Format

Send to

Choose Destination
New Phytol. 2017 Jun;214(4):1673-1687. doi: 10.1111/nph.14517. Epub 2017 Mar 13.

Diverse mechanisms of resistance to Pseudomonas syringae in a thousand natural accessions of Arabidopsis thaliana.

Velásquez AC#1, Oney M#1, Huot B1,2, Xu S1,3, He SY1,4,5,6.

Author information

1
MSU-DOE Plant Research Laboratory, East Lansing, MI 48824, USA.
2
Cell and Molecular Biology Program, Michigan State University, East Lansing, MI 48824, USA.
3
Institute of Botany, Jiangsu Province and Chinese Academy of Sciences, Nanjing 210014, P. R. China.
4
Department of Plant Biology, Michigan State University, East Lansing, MI 48824, USA.
5
Plant Resilience Institute, Michigan State University, East Lansing, MI 48824, USA.
6
Howard Hughes Medical Institute, Gordon and Betty Moore Foundation, Michigan State University, East Lansing, MI 48824, USA.
#
Contributed equally

Abstract

Plants are continuously threatened by pathogen attack and, as such, they have evolved mechanisms to evade, escape and defend themselves against pathogens. However, it is not known what types of defense mechanisms a plant would already possess to defend against a potential pathogen that has not co-evolved with the plant. We addressed this important question in a comprehensive manner by studying the responses of 1041 accessions of Arabidopsis thaliana to the foliar pathogen Pseudomonas syringae pv. tomato (Pst) DC3000. We characterized the interaction using a variety of established methods, including different inoculation techniques, bacterial mutant strains, and assays for the hypersensitive response, salicylic acid (SA) accumulation and reactive oxygen species production . Fourteen accessions showed resistance to infection by Pst DC3000. Of these, two accessions had a surface-based mechanism of resistance, six showed a hypersensitive-like response while three had elevated SA levels. Interestingly, A. thaliana was discovered to have a recognition system for the effector AvrPto, and HopAM1 was found to modulate Pst DC3000 resistance in two accessions. Our comprehensive study has significant implications for the understanding of natural disease resistance mechanisms at the species level and for the ecology and evolution of plant-pathogen interactions.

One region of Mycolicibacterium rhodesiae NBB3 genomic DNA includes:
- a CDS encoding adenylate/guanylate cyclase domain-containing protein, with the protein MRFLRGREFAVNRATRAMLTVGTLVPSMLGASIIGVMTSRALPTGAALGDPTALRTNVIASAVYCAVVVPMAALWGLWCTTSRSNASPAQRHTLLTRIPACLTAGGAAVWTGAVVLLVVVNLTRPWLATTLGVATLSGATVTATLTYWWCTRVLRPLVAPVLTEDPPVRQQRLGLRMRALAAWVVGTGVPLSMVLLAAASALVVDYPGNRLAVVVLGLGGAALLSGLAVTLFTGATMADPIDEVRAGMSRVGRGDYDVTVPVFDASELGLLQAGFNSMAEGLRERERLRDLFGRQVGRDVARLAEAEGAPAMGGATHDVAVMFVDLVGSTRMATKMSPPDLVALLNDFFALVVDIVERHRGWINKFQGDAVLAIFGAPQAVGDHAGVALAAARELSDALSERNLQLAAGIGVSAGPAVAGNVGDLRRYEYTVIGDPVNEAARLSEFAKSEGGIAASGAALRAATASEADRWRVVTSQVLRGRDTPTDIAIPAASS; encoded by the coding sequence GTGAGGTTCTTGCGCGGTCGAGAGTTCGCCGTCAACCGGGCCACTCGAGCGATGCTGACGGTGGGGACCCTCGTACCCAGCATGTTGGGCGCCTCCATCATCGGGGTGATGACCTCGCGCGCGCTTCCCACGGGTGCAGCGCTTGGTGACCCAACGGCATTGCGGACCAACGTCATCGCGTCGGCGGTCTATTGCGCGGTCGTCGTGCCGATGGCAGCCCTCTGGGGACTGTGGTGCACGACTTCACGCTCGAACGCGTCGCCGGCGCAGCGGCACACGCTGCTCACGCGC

KEYWORDS:

Arabidopsis thaliana ; AvrPto; Pseudomonas syringae pv. tomato DC3000; effector-triggered immunity (ETI); plant immunity; plant pathogen; resistance mechanisms; salicylic acid (SA)

PMID:
28295393
PMCID:
PMC5423860
DOI:
10.1111/nph.14517
[Indexed for MEDLINE]
Free PMC Article

Supplemental Content

Full text links

Icon for Wiley Icon for PubMed Central
Loading ...
Support Center